Why ‘environments’ in games are always historical: a provocation

When I think about the first ‘historical’ game that I ever played, I come up short. I didn’t play series like Age of Empires or Sid Meier’s Civilization until I was older – not because of my age, but because I didn’t have ready access to a gaming PC setup until I was in my twenties. As a result, the games that come to mind are console and Mac games that deal with ostensibly historical environments – Tomb Raider, Prince of Persia, even the 1987 fantastical action RPG platformer Wonder Boy. As a child and young adult, these environments evoked rich visions of landscapes that could have been drawn from National Geographic, or 1950’s educational book-sets with titles like “Children’s Library of World History”, or “A Treasury of Myth and Folk Lore”. The pixelated form of Tom-Tom from the Wonder Boy series, for example, suggests a cave-dwelling past, but also a mythological narrative, with enemies that resemble Cyclops or Medusa.

Wonder Boy (1987) (via Internet Archive)

Of course, these are not the kinds of games we would ordinarily consider ‘historical’ – they don’t deal in any way with narratives of formal history (as in the progress-oriented objectives of the Civilization series), nor are they set in historical eras or contexts (as in Assassin’s Creed‘s 15th Century Venice, for example). Nevertheless, I would argue that there is something of the past in the designs, settings and architectures of many games that we would never otherwise interpret as historical or heritage-related works.

Take Tomb Raider as another example – the character Lara Croft and her travels are fictional (and frequently laughable in their disconnect from reality), and most of the settings are the same gestural throwaways that we see in James Bond or (unsurprisingly) Indiana Jones movies. Yet the temples, ziggurats, and underground tombs are very much those of historic record – displaying the tendencies of colonialism, both the exoticising narratives, and extraction logics. The environment is then a citation of historical frames – in the case of Tomb Raider, Howard Carter’s Egyptian archaeology expeditions, translated several times through literature and film, amalgamated into a genre-setting gaming series that replicates the vine-covered, ruinous image of a ‘tomb’ raider’s surroundings: the crumbling relics of former civilisations (though in later games Lara also simply steals from living cultures, as well – not unlike Carter, to be honest).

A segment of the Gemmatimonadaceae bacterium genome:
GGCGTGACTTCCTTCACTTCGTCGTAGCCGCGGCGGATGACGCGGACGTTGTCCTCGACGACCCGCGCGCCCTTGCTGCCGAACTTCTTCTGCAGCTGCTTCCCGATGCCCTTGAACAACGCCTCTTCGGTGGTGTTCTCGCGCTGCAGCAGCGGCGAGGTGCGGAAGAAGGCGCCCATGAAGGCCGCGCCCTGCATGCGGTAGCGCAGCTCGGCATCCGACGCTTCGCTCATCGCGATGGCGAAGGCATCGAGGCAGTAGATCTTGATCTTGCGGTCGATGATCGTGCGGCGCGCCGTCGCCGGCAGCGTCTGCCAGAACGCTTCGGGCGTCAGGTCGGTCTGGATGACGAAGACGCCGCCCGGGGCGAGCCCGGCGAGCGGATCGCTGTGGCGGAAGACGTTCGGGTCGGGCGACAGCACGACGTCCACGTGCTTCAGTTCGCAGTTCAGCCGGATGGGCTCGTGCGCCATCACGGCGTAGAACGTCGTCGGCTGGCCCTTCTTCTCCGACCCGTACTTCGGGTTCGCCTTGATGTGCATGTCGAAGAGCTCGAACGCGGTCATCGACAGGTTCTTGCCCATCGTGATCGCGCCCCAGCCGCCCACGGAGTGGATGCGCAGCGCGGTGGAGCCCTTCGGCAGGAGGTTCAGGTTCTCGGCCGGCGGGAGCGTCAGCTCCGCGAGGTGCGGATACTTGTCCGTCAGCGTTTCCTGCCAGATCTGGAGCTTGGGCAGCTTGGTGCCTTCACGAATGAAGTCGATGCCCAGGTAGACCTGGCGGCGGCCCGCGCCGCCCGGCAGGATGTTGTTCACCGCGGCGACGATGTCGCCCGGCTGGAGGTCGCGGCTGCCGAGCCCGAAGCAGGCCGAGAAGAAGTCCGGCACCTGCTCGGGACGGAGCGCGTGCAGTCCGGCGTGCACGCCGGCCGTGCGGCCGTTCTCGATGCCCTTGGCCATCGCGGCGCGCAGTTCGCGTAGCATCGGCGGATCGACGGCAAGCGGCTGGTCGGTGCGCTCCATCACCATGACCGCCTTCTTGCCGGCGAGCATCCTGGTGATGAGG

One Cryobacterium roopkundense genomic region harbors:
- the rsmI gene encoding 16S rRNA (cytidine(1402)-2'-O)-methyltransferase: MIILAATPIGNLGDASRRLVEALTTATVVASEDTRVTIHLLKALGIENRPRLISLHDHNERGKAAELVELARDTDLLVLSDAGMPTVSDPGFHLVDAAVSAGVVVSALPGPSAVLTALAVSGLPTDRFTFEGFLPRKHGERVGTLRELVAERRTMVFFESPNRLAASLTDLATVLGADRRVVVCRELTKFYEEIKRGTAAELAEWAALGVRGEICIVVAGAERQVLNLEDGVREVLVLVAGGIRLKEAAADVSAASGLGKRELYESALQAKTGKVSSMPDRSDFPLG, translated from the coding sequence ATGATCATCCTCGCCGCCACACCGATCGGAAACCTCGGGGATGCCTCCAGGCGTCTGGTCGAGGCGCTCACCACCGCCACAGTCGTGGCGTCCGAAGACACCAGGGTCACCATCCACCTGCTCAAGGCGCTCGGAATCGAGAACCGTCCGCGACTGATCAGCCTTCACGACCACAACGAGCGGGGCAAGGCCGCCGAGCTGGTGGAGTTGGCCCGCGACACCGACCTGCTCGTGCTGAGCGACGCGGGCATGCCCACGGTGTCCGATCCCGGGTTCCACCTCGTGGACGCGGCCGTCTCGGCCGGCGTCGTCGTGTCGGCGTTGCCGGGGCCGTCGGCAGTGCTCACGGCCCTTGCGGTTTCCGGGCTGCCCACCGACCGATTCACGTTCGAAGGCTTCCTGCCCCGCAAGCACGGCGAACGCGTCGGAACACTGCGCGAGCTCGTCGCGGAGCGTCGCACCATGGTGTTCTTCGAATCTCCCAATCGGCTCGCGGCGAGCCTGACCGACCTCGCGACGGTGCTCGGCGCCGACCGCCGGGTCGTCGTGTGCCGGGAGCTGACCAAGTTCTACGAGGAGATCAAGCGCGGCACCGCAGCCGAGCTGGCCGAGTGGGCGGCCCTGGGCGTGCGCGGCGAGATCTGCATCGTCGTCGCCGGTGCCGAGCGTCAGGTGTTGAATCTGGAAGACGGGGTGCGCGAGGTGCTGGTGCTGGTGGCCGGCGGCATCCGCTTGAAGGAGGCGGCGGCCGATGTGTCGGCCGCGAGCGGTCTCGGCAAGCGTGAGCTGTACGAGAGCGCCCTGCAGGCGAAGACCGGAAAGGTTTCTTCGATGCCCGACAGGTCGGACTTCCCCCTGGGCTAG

It’s a trope that we should all know well – the intrepid explorer who journeys to far away foreign lands, somehow survives a series of dangerous mishaps, and returns triumphantly with a treasure hoard from an inaccessible and abandoned location (a place that should probably be a world heritage site, and where treasure hunters likely have no business being in the first place). Here, the environment connects the action – typically shooting, climbing and navigating obstacles, rappelling, and swimming – to a recognisable narrative that helps to stitch together the total experience of the game. Why should players care about gathering all these lost idols and jade figures without the suggestive ruin, and the loot-seeking adventurer?

Rise of the Tomb Raider (2015)